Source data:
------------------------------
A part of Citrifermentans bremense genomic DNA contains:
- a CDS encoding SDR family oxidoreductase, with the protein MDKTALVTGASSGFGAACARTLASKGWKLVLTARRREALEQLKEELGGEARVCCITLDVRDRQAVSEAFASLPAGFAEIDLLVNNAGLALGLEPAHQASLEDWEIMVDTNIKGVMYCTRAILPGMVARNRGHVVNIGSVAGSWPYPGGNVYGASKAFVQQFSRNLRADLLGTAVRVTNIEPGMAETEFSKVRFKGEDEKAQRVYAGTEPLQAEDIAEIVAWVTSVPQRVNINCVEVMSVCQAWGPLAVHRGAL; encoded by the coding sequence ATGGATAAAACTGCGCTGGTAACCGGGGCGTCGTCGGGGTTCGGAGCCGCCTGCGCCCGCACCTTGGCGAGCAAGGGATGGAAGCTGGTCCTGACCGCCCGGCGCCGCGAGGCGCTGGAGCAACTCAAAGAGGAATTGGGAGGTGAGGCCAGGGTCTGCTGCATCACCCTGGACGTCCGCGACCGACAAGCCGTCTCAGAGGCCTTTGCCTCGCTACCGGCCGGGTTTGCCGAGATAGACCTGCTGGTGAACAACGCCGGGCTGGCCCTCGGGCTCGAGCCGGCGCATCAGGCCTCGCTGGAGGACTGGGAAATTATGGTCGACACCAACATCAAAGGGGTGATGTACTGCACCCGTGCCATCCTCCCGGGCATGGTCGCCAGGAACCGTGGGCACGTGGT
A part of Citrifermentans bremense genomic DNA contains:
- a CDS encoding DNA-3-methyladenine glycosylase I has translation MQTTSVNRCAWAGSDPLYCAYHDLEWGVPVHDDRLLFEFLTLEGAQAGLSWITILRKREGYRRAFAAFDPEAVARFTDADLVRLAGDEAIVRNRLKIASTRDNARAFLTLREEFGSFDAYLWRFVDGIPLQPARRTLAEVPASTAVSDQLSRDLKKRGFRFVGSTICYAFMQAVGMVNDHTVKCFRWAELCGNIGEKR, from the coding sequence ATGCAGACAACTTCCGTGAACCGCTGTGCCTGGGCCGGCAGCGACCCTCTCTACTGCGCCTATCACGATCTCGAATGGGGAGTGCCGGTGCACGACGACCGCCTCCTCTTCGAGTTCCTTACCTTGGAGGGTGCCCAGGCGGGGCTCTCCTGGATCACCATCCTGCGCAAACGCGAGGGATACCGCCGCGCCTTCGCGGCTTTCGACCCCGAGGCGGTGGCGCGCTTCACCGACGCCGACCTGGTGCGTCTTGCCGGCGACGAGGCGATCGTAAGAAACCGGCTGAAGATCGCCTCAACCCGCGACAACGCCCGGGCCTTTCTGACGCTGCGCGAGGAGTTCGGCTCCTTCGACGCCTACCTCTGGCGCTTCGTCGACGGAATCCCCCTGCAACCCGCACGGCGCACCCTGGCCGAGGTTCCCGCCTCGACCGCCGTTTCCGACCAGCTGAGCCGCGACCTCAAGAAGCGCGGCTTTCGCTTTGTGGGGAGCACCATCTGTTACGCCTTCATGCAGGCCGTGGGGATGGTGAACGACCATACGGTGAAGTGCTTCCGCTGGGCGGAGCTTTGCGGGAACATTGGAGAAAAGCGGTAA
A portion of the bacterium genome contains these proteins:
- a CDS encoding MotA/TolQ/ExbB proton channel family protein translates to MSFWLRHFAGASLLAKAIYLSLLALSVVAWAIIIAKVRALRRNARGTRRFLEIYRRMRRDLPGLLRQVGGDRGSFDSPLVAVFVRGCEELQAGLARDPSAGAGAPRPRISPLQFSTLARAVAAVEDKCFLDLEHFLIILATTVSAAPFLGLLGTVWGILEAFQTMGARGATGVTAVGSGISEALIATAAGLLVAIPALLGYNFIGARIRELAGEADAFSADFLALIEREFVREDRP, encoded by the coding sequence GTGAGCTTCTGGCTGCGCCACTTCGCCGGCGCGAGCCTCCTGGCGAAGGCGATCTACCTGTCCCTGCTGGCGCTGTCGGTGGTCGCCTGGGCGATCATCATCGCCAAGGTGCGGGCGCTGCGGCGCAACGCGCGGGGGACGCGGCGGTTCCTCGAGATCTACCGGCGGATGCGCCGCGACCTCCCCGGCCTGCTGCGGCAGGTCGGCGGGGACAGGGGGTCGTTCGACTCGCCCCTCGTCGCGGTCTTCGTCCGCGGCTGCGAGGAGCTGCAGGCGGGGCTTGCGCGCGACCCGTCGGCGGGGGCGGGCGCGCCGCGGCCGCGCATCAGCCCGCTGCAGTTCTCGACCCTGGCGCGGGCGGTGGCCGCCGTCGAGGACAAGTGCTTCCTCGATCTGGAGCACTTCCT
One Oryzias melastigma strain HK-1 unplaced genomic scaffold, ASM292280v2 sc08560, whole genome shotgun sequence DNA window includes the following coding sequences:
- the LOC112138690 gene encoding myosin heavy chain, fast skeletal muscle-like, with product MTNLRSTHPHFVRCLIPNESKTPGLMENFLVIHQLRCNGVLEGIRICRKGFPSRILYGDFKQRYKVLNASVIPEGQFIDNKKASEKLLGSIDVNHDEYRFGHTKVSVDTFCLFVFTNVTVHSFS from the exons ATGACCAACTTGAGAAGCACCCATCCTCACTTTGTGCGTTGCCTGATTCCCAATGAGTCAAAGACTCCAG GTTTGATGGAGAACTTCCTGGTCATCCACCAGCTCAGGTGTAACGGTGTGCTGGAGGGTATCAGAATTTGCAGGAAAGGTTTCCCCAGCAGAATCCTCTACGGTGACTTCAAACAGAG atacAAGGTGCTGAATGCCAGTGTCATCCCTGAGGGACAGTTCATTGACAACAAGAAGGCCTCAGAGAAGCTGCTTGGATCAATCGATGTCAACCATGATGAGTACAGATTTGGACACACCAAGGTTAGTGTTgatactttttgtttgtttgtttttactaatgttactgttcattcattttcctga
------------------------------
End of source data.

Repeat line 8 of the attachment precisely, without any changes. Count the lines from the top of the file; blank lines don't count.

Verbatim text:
- the LOC112138690 gene encoding myosin heavy chain, fast skeletal muscle-like, with product MTNLRSTHPHFVRCLIPNESKTPGLMENFLVIHQLRCNGVLEGIRICRKGFPSRILYGDFKQRYKVLNASVIPEGQFIDNKKASEKLLGSIDVNHDEYRFGHTKVSVDTFCLFVFTNVTVHSFS from the exons ATGACCAACTTGAGAAGCACCCATCCTCACTTTGTGCGTTGCCTGATTCCCAATGAGTCAAAGACTCCAG GTTTGATGGAGAACTTCCTGGTCATCCACCAGCTCAGGTGTAACGGTGTGCTGGAGGGTATCAGAATTTGCAGGAAAGGTTTCCCCAGCAGAATCCTCTACGGTGACTTCAAACAGAG atacAAGGTGCTGAATGCCAGTGTCATCCCTGAGGGACAGTTCATTGACAACAAGAAGGCCTCAGAGAAGCTGCTTGGATCAATCGATGTCAACCATGATGAGTACAGATTTGGACACACCAAGGTTAGTGTTgatactttttgtttgtttgtttttactaatgttactgttcattcattttcctga